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Is it legal to sell wine to go?

corked wine bottles

Question:

We are next to a BYOB restaurant and occasionally get people coming in and asking for beer or wine to go. I often sell six-packs of beer to go, but I say no when asked about wine (or spirits) to go. I had a guest get upset saying I didn’t know the law and that other bars are selling wine to go. Is that legal in Pennsylvania?

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Answer:

Pennsylvania has some of the most unusual liquor laws in the country, so I want to answer your question in two ways:

  • The law in Pennsylvania.
  • Wine to-go strategies more generally for places where it is allowed.

 

The laws in Pennsylvania changed a couple of years ago. Licensed restaurants carry an R-license which stipulates that “The business can sell beer, liquor and wine for drinking on the premises and up to two six-packs of beer to go.”

So far, you are right to restrict to-go sales to beer.

However, there is something called a wine expanded permit that launched in 2016: “Wine expanded permits authorizing the sale of up to three liters [four standard bottles] of wine to go per retail transaction may be requested ... by restaurant and hotel licensees.” It is likely that your guest is confused because they bought wine to go from an operation with an expanded permit and assume that it is allowed everywhere.

Jill Weber, owner of Jet Wine Bar, Cafe Ynez, and Rex 1516 in Philadelphia has a successful wine to-go program at Jet. She says, “We started as soon as the law made it possible, in August of 2016. In addition to the regular liquor license, there is an expanded permit that has an initial cost, plus a yearly renewal cost. We definitely make sales enough to make the permit worthwhile, though it is still a very small part of our overall sales. It is nice, in part, for the goodwill it generates when people are roaming the streets looking for a place to purchase a bottle before dining at a BYO.”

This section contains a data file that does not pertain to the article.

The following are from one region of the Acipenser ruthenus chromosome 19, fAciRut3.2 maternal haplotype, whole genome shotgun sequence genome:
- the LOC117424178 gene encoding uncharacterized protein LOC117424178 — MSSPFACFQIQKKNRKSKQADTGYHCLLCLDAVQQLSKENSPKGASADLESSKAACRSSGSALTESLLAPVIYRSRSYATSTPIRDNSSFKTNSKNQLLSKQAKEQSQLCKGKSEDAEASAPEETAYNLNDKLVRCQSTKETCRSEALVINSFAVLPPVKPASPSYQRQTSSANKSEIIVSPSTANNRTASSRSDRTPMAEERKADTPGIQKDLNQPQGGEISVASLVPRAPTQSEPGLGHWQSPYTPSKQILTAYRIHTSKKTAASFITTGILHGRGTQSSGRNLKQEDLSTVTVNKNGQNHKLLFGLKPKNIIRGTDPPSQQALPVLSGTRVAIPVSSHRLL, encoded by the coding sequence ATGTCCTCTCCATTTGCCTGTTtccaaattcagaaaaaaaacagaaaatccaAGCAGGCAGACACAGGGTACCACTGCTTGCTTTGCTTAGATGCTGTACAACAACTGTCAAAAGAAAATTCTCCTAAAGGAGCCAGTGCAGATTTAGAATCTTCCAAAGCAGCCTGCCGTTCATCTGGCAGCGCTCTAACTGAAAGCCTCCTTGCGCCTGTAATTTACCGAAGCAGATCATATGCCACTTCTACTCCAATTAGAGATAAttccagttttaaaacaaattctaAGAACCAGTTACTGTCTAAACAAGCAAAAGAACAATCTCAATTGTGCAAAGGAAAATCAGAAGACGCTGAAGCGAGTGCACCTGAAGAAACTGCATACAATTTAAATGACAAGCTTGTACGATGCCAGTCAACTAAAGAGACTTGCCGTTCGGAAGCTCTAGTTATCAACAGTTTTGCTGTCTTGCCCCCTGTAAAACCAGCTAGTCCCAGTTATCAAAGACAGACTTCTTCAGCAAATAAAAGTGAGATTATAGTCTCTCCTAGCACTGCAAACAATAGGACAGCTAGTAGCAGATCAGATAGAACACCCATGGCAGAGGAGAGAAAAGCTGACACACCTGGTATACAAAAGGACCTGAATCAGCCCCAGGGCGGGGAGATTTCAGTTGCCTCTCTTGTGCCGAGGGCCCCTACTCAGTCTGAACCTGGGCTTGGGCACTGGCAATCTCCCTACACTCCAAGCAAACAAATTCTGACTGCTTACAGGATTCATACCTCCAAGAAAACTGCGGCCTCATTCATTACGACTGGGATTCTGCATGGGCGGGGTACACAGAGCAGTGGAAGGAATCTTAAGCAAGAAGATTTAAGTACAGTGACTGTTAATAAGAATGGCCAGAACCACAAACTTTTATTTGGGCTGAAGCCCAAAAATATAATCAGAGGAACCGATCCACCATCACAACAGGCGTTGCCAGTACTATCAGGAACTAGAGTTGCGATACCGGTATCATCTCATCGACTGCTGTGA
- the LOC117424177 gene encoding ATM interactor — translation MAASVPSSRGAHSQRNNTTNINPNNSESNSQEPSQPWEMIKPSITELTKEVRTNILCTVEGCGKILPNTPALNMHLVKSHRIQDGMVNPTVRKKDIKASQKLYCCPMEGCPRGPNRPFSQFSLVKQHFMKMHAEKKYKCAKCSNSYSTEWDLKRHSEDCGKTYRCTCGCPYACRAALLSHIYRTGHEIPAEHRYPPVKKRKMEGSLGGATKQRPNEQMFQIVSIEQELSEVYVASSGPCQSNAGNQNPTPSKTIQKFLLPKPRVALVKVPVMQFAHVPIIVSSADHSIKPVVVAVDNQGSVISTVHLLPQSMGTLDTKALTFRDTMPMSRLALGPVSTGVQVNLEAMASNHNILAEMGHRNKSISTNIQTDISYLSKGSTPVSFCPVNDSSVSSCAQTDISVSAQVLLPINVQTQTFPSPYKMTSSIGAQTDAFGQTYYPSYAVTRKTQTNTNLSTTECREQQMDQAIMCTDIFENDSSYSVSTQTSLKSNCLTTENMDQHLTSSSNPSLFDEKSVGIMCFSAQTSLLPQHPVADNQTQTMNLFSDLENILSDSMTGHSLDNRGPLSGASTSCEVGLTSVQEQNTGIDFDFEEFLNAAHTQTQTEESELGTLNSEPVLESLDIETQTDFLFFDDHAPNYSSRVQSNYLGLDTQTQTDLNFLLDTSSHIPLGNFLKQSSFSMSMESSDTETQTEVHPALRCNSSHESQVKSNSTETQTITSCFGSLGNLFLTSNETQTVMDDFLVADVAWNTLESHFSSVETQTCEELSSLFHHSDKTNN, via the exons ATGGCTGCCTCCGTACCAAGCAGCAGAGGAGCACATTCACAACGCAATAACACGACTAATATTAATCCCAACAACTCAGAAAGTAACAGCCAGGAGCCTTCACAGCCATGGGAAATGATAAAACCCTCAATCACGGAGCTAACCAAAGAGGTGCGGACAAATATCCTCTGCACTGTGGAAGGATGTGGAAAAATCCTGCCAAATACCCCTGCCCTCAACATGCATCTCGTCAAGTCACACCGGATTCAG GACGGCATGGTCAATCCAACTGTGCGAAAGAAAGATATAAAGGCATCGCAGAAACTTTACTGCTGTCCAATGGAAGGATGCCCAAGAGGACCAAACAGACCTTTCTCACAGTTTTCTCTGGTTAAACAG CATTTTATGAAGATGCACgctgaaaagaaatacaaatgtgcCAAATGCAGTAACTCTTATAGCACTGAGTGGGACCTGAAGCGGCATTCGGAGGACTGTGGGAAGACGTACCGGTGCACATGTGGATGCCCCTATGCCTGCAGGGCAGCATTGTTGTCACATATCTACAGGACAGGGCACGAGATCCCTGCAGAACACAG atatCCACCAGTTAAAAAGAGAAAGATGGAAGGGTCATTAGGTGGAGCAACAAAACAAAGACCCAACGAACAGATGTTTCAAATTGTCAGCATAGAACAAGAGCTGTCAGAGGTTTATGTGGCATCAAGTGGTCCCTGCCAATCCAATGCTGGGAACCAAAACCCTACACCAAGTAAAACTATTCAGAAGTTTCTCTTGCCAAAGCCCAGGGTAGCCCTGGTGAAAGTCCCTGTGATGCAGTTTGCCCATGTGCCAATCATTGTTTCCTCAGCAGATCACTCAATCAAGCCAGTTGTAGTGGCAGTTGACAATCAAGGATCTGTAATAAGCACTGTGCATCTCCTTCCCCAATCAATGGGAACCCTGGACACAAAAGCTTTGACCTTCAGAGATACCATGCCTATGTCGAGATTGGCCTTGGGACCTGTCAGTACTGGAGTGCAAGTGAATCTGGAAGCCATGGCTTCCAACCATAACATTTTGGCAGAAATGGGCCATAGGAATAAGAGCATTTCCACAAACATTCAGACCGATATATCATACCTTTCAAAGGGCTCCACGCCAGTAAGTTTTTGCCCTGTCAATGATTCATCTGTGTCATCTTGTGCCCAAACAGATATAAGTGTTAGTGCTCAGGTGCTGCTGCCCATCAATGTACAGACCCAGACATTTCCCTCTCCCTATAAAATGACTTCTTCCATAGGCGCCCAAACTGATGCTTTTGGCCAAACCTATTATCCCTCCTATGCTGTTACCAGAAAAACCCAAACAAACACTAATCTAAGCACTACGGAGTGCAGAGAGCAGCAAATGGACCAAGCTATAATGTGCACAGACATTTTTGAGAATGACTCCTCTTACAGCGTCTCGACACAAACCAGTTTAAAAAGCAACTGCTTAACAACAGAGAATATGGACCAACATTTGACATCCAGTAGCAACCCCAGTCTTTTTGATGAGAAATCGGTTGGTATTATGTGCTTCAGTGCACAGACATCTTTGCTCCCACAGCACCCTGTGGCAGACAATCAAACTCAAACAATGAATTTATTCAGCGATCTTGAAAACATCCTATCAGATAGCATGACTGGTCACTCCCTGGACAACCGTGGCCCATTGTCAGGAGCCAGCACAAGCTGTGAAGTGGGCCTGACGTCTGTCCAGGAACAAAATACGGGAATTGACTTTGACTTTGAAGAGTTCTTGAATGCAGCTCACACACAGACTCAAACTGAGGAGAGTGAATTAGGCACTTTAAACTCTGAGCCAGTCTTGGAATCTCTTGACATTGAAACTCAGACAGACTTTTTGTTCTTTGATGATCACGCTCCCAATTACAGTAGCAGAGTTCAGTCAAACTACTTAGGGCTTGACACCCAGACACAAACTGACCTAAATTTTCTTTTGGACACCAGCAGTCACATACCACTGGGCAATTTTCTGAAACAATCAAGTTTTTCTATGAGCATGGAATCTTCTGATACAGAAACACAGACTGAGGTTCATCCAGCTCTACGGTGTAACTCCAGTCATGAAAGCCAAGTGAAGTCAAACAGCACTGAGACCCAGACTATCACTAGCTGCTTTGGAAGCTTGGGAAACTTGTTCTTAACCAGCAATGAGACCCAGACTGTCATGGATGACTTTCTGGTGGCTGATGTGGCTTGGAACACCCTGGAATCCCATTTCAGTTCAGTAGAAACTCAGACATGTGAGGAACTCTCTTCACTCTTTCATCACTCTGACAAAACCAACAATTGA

One key is making sure a to-go program does not cannibalize existing beverage sales while still allowing for profit. Weber says, “Our GM has focused on styles of wine that people want for their meals, as opposed to the more experimental range of wines that one might sit and drink by the glass at the bar. Of course, we do have a markup and so our wine will always be more expensive than the same wine at a store. But, we strive to have wines that are unavailable in-store. As well, our markup is smaller than on an in-house purchase (since people taking wine to go are not "consuming" labor). Overall, we select and price our wines to be appealing to our neighbors and customers who are looking for a good, relatively inexpensive bottle for dinner.”

Liquor laws vary by state and may be further restricted by municipality, so, as always, check with your state liquor authority, restaurant association and/or attorney to see if you can sell wine to go in your area. If you can, structure it so that it is an enhancement to your revenue, and market it accordingly.

More on wine to go here.

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